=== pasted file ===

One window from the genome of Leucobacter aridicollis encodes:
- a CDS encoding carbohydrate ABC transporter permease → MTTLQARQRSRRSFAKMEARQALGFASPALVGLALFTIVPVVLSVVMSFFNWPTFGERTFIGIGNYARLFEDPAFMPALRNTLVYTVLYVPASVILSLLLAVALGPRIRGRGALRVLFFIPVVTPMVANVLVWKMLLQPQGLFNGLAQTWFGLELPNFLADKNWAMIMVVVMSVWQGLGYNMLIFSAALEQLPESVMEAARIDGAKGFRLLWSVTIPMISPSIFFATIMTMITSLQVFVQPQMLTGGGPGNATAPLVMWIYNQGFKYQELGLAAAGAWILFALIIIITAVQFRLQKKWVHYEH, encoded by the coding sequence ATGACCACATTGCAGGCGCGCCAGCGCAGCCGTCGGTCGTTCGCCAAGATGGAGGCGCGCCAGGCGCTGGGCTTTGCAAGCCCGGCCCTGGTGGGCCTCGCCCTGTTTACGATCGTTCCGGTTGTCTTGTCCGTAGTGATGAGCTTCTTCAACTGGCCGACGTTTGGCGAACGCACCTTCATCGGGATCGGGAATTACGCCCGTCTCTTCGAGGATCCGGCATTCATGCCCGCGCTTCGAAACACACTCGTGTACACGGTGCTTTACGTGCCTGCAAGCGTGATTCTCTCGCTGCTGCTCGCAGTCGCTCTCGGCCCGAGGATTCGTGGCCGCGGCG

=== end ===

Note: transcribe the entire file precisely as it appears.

One window from the genome of Leucobacter aridicollis encodes:
- a CDS encoding carbohydrate ABC transporter permease → MTTLQARQRSRRSFAKMEARQALGFASPALVGLALFTIVPVVLSVVMSFFNWPTFGERTFIGIGNYARLFEDPAFMPALRNTLVYTVLYVPASVILSLLLAVALGPRIRGRGALRVLFFIPVVTPMVANVLVWKMLLQPQGLFNGLAQTWFGLELPNFLADKNWAMIMVVVMSVWQGLGYNMLIFSAALEQLPESVMEAARIDGAKGFRLLWSVTIPMISPSIFFATIMTMITSLQVFVQPQMLTGGGPGNATAPLVMWIYNQGFKYQELGLAAAGAWILFALIIIITAVQFRLQKKWVHYEH, encoded by the coding sequence ATGACCACATTGCAGGCGCGCCAGCGCAGCCGTCGGTCGTTCGCCAAGATGGAGGCGCGCCAGGCGCTGGGCTTTGCAAGCCCGGCCCTGGTGGGCCTCGCCCTGTTTACGATCGTTCCGGTTGTCTTGTCCGTAGTGATGAGCTTCTTCAACTGGCCGACGTTTGGCGAACGCACCTTCATCGGGATCGGGAATTACGCCCGTCTCTTCGAGGATCCGGCATTCATGCCCGCGCTTCGAAACACACTCGTGTACACGGTGCTTTACGTGCCTGCAAGCGTGATTCTCTCGCTGCTGCTCGCAGTCGCTCTCGGCCCGAGGATTCGTGGCCGCGGCG